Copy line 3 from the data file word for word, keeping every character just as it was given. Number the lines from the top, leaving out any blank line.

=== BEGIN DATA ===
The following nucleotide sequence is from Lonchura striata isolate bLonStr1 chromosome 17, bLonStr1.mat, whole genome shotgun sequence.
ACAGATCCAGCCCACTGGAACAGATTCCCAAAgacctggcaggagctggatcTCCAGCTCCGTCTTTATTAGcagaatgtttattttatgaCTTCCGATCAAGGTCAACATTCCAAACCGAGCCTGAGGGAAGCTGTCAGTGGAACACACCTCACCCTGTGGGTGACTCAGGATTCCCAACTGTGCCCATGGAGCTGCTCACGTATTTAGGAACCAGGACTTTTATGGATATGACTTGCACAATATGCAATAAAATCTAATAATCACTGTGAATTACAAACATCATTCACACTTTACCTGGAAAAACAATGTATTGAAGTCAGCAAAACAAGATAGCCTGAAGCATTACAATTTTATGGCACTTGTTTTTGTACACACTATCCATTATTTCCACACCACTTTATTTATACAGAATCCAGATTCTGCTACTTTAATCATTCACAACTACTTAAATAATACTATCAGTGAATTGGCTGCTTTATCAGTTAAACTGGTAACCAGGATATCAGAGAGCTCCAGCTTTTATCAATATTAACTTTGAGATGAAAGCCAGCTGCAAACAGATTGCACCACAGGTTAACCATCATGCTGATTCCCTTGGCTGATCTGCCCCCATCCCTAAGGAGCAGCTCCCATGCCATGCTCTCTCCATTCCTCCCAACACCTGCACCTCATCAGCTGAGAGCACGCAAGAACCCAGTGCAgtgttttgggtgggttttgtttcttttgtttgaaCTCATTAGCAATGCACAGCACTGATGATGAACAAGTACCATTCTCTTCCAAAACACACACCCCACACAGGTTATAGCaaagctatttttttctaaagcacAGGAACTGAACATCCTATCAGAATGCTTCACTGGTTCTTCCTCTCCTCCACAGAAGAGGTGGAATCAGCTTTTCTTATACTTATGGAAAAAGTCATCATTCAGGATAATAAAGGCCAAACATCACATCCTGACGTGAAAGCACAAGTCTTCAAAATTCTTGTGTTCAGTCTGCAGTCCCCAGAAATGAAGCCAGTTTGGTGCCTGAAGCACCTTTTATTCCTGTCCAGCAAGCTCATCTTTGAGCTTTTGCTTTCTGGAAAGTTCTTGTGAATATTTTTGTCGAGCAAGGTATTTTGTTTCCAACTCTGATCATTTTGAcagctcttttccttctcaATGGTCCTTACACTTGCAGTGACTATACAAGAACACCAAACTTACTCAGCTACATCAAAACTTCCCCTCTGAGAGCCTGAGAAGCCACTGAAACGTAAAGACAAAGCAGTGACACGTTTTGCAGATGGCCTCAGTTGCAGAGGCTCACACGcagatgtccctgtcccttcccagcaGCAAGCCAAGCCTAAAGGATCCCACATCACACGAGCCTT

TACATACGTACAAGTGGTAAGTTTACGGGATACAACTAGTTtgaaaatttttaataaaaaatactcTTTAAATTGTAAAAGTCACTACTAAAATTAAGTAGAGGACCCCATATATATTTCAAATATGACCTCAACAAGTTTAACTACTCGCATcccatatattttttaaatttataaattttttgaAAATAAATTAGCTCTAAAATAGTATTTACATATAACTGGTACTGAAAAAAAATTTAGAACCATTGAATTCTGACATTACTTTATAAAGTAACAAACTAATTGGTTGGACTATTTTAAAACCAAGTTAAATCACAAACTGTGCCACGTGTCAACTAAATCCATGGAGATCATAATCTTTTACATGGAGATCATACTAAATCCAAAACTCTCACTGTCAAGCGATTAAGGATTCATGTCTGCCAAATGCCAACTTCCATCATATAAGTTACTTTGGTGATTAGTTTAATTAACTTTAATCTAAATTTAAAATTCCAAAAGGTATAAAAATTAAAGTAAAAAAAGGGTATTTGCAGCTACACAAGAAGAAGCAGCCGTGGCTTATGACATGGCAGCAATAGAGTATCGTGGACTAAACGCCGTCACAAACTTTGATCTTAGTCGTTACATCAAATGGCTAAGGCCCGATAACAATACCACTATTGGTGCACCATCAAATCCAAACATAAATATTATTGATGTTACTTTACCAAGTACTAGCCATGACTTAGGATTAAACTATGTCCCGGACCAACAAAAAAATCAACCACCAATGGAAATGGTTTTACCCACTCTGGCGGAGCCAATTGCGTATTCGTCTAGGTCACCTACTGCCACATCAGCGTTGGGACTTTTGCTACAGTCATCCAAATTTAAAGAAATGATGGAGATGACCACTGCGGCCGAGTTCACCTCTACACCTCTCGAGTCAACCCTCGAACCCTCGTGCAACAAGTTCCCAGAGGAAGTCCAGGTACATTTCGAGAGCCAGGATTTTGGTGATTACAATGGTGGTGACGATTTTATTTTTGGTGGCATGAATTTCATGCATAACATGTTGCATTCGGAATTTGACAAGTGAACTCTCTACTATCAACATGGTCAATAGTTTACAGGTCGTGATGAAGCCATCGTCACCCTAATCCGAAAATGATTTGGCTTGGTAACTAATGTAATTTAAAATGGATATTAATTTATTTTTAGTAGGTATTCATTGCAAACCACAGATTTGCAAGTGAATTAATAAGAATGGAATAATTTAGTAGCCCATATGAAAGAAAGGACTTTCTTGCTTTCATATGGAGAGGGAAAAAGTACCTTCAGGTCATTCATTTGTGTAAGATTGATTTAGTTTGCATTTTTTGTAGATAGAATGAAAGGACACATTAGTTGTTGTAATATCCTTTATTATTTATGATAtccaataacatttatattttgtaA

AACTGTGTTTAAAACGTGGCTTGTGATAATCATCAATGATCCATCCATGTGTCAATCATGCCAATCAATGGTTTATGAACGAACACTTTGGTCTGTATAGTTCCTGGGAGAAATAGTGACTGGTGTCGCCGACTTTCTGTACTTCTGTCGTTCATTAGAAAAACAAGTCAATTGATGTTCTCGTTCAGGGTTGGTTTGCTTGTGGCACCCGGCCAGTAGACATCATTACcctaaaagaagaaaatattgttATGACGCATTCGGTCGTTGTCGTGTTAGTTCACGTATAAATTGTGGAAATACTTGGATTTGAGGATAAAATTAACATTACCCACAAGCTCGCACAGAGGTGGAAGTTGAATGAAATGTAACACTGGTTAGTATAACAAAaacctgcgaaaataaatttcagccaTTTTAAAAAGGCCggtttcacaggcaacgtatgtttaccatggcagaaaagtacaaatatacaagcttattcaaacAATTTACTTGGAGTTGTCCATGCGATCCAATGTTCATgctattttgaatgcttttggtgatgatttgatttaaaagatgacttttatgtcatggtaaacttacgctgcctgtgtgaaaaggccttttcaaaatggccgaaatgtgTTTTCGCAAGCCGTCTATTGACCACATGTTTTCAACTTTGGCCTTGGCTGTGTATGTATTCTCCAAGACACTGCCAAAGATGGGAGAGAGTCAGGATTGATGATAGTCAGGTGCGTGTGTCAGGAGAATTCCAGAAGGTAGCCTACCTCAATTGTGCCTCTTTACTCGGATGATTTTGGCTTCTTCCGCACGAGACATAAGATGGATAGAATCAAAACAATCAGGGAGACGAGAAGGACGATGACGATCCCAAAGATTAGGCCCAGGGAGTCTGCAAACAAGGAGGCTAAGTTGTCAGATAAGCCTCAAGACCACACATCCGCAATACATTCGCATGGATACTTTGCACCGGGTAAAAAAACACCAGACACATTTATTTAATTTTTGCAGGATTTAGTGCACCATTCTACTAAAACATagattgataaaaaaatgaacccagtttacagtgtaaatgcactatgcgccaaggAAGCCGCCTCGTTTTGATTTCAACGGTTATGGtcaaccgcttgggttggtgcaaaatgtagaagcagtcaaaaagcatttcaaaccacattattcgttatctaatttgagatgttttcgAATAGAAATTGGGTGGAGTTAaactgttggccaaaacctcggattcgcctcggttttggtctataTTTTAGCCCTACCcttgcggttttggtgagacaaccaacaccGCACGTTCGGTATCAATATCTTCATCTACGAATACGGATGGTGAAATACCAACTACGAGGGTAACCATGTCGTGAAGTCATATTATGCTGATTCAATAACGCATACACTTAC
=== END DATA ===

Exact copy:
TACATACGTACAAGTGGTAAGTTTACGGGATACAACTAGTTtgaaaatttttaataaaaaatactcTTTAAATTGTAAAAGTCACTACTAAAATTAAGTAGAGGACCCCATATATATTTCAAATATGACCTCAACAAGTTTAACTACTCGCATcccatatattttttaaatttataaattttttgaAAATAAATTAGCTCTAAAATAGTATTTACATATAACTGGTACTGAAAAAAAATTTAGAACCATTGAATTCTGACATTACTTTATAAAGTAACAAACTAATTGGTTGGACTATTTTAAAACCAAGTTAAATCACAAACTGTGCCACGTGTCAACTAAATCCATGGAGATCATAATCTTTTACATGGAGATCATACTAAATCCAAAACTCTCACTGTCAAGCGATTAAGGATTCATGTCTGCCAAATGCCAACTTCCATCATATAAGTTACTTTGGTGATTAGTTTAATTAACTTTAATCTAAATTTAAAATTCCAAAAGGTATAAAAATTAAAGTAAAAAAAGGGTATTTGCAGCTACACAAGAAGAAGCAGCCGTGGCTTATGACATGGCAGCAATAGAGTATCGTGGACTAAACGCCGTCACAAACTTTGATCTTAGTCGTTACATCAAATGGCTAAGGCCCGATAACAATACCACTATTGGTGCACCATCAAATCCAAACATAAATATTATTGATGTTACTTTACCAAGTACTAGCCATGACTTAGGATTAAACTATGTCCCGGACCAACAAAAAAATCAACCACCAATGGAAATGGTTTTACCCACTCTGGCGGAGCCAATTGCGTATTCGTCTAGGTCACCTACTGCCACATCAGCGTTGGGACTTTTGCTACAGTCATCCAAATTTAAAGAAATGATGGAGATGACCACTGCGGCCGAGTTCACCTCTACACCTCTCGAGTCAACCCTCGAACCCTCGTGCAACAAGTTCCCAGAGGAAGTCCAGGTACATTTCGAGAGCCAGGATTTTGGTGATTACAATGGTGGTGACGATTTTATTTTTGGTGGCATGAATTTCATGCATAACATGTTGCATTCGGAATTTGACAAGTGAACTCTCTACTATCAACATGGTCAATAGTTTACAGGTCGTGATGAAGCCATCGTCACCCTAATCCGAAAATGATTTGGCTTGGTAACTAATGTAATTTAAAATGGATATTAATTTATTTTTAGTAGGTATTCATTGCAAACCACAGATTTGCAAGTGAATTAATAAGAATGGAATAATTTAGTAGCCCATATGAAAGAAAGGACTTTCTTGCTTTCATATGGAGAGGGAAAAAGTACCTTCAGGTCATTCATTTGTGTAAGATTGATTTAGTTTGCATTTTTTGTAGATAGAATGAAAGGACACATTAGTTGTTGTAATATCCTTTATTATTTATGATAtccaataacatttatattttgtaA